How are you doing? Does anyone want to share something? Have you ever…? These are common questions and frequently raised, but responses tend to be lackluster, or as canned as the question that called for them. For the various situations I enter and am part of, I’m trying to figure out better alternatives.
Some time ago, an InterVarsity staff person put me on to what she was learning from Leighton Ford, who was starting a leadership ministry called Arrow (which has since developed somewhat–see here for more). Apparently this guy who had been around the evangelical block a time or two had decided that what he really needed to do was not to deliver more content ingeniously, but to figure out questions that would stir meaningful responses. That stuck with me.
Questions open doors into places worth investigating, and into spaces we might not have known even existed. In either case, they tend to be good vehicles for moving across territory that deserves exploration. Of course, since careful questions can lead to an unanticipated degree of self-reflection, care must be taken not to force people past their comfort level. Rather, they need to be posed with humility and respect. Not only that, but asking questions can actually become distracting if one focuses on asking the next question, so careful listening to responses is critical.
Too often questions, whether one-on-one or in groups, provide cover for imposing content (I need to teach you something), or seeking assistance (I need you to do something); they also can simply be boring (especially when pulled from a barrel of stock phrases). But if we step back for a moment to consider how amazing it is to talk with another person, to have the opportunity to learn or encourage (or admonish? see Colossians 3:16), questions can quickly create exchanges that border on the sacred.
What sort of questions lend themselves to this? How about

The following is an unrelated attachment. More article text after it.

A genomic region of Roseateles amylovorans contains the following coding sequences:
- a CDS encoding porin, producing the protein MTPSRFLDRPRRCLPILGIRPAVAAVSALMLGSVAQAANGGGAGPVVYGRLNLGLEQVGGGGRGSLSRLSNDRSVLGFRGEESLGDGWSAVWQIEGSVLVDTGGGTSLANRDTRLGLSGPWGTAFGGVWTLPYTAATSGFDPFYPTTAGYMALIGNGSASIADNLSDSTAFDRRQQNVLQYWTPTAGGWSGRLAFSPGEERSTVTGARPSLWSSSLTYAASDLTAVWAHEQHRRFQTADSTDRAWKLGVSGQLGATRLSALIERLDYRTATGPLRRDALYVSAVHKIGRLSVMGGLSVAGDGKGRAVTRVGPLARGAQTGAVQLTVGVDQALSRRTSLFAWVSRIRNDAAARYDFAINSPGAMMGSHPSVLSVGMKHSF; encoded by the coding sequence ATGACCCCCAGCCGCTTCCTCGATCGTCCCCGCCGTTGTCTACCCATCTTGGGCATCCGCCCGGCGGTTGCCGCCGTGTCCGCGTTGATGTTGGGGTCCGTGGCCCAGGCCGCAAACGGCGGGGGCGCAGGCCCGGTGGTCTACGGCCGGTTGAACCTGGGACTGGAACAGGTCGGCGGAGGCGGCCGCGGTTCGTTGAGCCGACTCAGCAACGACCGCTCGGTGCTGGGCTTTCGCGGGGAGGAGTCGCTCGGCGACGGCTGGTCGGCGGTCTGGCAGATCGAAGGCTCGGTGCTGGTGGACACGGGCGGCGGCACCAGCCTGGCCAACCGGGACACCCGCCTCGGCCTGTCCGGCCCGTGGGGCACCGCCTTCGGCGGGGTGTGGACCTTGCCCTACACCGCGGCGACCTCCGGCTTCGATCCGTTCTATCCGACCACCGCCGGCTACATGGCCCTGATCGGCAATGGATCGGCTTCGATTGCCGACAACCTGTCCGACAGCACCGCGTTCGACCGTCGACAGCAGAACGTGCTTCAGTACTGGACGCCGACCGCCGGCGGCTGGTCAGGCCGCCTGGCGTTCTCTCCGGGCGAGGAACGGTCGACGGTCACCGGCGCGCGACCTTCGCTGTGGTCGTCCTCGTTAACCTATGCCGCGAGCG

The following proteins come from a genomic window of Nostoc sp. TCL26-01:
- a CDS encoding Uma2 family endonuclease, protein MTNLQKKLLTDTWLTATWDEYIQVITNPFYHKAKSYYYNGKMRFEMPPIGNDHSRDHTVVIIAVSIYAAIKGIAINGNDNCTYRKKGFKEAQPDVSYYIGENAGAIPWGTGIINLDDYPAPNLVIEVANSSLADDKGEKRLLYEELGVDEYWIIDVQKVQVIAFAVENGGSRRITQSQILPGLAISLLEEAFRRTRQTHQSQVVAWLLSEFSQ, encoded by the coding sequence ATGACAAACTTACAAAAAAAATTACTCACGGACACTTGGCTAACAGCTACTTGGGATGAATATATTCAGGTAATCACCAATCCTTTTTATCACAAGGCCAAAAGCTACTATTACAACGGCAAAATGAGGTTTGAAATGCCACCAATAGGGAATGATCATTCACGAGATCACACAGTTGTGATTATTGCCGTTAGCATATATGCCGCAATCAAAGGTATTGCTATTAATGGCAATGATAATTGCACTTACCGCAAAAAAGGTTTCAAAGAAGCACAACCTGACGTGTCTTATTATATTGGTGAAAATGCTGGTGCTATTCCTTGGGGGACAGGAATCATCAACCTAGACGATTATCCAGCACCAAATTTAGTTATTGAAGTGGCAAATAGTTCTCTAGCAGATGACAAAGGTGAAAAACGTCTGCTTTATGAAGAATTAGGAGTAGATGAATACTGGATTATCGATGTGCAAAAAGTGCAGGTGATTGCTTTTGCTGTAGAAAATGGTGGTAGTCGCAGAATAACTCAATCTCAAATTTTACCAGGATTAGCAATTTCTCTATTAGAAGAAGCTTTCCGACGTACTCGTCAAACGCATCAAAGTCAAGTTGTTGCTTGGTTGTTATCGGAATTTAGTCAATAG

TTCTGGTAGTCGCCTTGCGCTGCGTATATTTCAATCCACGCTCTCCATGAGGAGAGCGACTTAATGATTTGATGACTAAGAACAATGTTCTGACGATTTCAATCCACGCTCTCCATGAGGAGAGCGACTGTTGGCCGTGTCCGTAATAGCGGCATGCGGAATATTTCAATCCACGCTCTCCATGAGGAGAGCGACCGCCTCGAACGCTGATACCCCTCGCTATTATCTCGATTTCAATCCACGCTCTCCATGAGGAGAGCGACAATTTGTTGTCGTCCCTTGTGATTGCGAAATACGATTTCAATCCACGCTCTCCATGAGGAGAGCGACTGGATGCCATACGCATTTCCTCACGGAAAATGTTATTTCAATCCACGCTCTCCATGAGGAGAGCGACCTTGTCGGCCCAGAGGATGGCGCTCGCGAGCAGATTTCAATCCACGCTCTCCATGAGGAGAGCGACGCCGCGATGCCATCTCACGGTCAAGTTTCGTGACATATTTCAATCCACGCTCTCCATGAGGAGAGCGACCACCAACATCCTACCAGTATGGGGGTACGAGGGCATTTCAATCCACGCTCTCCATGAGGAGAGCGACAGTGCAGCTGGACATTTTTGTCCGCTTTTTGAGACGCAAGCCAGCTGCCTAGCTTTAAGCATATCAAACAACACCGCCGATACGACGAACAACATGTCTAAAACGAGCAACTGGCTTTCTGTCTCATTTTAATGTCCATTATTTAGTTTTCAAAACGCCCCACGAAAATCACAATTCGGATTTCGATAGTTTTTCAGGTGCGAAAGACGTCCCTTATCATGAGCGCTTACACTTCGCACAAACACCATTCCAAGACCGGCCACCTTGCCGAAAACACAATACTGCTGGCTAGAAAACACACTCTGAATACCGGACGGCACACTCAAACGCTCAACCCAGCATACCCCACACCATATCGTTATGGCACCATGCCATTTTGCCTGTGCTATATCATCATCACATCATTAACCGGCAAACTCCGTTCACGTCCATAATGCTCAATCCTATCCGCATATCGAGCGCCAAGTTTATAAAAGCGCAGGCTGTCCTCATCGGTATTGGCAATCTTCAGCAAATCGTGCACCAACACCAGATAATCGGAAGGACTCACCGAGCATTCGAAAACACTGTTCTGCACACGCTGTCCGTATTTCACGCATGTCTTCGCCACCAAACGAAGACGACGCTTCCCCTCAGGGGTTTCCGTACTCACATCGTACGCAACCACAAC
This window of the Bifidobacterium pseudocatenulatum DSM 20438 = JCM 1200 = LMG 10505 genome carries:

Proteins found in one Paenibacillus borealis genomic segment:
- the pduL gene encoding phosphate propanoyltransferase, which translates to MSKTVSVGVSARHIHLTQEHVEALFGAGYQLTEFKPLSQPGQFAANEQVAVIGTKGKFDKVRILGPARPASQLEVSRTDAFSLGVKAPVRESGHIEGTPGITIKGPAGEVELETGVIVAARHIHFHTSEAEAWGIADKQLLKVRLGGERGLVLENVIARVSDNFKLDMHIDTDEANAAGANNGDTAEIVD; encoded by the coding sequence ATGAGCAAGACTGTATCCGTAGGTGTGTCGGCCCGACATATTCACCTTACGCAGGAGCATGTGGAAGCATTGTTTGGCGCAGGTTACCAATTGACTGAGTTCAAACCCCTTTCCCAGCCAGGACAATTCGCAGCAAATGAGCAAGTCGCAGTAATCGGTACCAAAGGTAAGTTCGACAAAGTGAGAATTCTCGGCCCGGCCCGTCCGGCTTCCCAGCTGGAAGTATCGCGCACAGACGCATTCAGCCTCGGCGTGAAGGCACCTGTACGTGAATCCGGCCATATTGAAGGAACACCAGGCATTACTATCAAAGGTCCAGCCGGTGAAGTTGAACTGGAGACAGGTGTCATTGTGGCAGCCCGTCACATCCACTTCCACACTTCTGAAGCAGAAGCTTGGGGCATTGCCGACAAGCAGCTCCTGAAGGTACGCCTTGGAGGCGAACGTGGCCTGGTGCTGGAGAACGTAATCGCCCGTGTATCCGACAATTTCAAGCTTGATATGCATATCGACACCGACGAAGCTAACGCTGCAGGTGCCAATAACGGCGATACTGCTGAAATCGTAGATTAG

What would you like someone to know about you? And a variant, What question(s) do you wish someone would ask you?
When are you most alive? And its companion, What sucks life out of your soul? (some traditions encourage the regular consideration of acts/experiences of consolation & desolation)
Where have you seen God at work?
What have you recently learned? What do you wish you knew better?
Connected to this matter of content, it also helps to recognize how questions are context-specific. That is, the summer staff at a camp is likely to call for one sort of questions, while what is asked of someone in a small group gathered for Bible study gets another. Same for interacting with people who, say, agreed to read one’s novel and offer feedback. This last case happened for me recently, but I failed to take seriously enough the opportunity presented by it: I asked for feedback, but in too general a way. Far better would have been a couple of more pointed questions that would not only direct readers’ attention (a precious gift they had offered) but also give me more guidance for making necessary adjustments (an important result of their gifts). However, having mulled over this post, I’m going back to this gang with a different set of questions, with the hope of richer conversation and more useful results.
And you: have you found questions that open discussion and take interactions in unexpected but constructive directions?